Rabbi Shimshon Rafael Hirsch
Rabbi Shimshon Rafael HirschCourtesy

“On the day of the first new moon…you shall set up the Mishkan” (Shemot 40:2).

Rav Samson Raphael Hirsch suggests that “day” in this verse may allude to the halakha requiring “the erecting of the Mishkan…to be done in the daytime.” But what is the basis of this halakha?

Rav Hirsch argues that it – like many other directives in Judaism – rests on the proposition that G-d wants us to be rational, clear-eyed, and level-headed. At night, nothing is clear. Distinctions – the very basis of human wisdom – are blurred. Night is associated with death, demons, and various dark forces. Night is also of course when people grow weary and fall asleep, succumbing to the weight of nature.

G-d doesn’t want His Mikdash built at such a time. For the Mikdash represents not submission to nature but the mastery of nature. It represents not death but life. It represents man’s potential to think clearly and choose freely and wisely. The halakha requiring the Mishkan to be built during the day thus “raises all procedures to which it applies out of the dark realm of the blind forces of nature into the clear sphere of conscious freedom of will.”

The logic behind this halakha also explains why so many of the main features of the Mikdash – the aron, the shulchan, the mizbe’ach – were square (“ravu’a yiyeh”). Nature doesn’t produce squares (generally). “[I]n all forms made by organic forces unconsciously, or at least unreasoningly, the curved or circular form predominates, or perhaps is even exclusive. It is only the free, self-directed force of free, reasoning man that makes its buildings and creations in straight lines and angles.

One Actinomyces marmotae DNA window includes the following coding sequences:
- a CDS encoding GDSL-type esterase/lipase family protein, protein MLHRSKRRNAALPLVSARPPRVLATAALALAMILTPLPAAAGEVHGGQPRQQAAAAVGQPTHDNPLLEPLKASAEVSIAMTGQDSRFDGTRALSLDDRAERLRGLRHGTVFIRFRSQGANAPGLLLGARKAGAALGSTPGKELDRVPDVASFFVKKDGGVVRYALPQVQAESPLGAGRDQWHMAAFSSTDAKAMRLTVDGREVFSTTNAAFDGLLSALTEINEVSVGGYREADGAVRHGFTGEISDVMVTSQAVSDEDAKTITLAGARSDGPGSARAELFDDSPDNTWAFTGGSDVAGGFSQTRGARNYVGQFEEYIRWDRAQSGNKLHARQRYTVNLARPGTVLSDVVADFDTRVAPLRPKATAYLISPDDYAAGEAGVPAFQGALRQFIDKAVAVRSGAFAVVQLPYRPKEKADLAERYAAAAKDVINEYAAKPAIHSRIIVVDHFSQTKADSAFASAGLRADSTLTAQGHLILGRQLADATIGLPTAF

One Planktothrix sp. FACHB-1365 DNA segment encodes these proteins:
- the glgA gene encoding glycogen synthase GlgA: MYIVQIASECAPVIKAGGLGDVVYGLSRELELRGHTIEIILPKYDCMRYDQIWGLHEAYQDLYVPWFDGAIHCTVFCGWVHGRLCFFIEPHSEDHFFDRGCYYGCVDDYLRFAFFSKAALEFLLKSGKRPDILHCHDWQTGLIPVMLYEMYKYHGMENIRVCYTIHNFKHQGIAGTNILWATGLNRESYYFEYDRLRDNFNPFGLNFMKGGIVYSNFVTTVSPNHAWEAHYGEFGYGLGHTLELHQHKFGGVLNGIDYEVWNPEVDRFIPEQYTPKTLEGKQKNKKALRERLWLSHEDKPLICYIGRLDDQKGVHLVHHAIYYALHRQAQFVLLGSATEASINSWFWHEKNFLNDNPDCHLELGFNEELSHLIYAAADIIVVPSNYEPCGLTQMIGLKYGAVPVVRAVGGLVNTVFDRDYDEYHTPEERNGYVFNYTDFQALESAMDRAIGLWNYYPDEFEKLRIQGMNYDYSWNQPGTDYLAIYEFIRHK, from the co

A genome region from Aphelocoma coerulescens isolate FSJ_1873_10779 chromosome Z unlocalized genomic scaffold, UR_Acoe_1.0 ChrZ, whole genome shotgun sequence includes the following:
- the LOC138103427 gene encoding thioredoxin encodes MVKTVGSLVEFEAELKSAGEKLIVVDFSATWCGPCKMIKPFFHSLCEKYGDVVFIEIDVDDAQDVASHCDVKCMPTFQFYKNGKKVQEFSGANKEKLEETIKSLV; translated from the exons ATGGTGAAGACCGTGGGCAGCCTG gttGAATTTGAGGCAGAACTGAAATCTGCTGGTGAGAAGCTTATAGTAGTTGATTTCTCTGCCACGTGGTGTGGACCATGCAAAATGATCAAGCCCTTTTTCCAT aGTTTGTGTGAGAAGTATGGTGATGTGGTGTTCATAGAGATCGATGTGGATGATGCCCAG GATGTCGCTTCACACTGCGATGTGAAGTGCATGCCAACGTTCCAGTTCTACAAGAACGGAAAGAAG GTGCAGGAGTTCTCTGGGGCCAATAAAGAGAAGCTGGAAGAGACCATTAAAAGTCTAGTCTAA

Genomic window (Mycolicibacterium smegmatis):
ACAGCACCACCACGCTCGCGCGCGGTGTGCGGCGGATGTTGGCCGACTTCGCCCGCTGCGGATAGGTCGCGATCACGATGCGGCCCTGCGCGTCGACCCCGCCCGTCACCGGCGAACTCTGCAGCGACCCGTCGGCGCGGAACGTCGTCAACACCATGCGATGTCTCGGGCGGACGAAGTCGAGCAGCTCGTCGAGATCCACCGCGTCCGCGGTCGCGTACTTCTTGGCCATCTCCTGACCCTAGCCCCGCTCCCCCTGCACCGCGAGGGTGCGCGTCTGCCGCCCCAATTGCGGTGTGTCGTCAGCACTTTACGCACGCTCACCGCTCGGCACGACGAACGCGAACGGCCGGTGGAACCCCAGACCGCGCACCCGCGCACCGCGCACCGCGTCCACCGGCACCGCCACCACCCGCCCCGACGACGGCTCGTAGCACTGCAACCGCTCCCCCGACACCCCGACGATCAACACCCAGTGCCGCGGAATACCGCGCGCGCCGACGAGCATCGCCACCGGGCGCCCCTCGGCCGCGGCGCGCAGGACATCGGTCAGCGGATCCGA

In other words: “The circle, the curve, appertains to subjection, to lack of free will, to tumah. The rectangle is the sign of the freedom of the human will and of its mastery over the material world, of taharah. … The whole [Mishkan] is to be in direct opposition to every form of nature cults; it is to be dedicated to the building up of a morally completely free-willed human life.”

Rav Samson Raphael Hirsch (1808-1888) – head of the Jewish community in Frankfurt, Germany for over 35 years – was a prolific writer whose ideas, passion, and brilliance helped save German Jewry from the onslaught of modernity.

Elliot Resnick, PhD, is the host of “The Elliot Resnick Show” and the editor of an upcoming work on etymological explanations in Rav Samson Raphael Hirsch’s commentary on Chumash.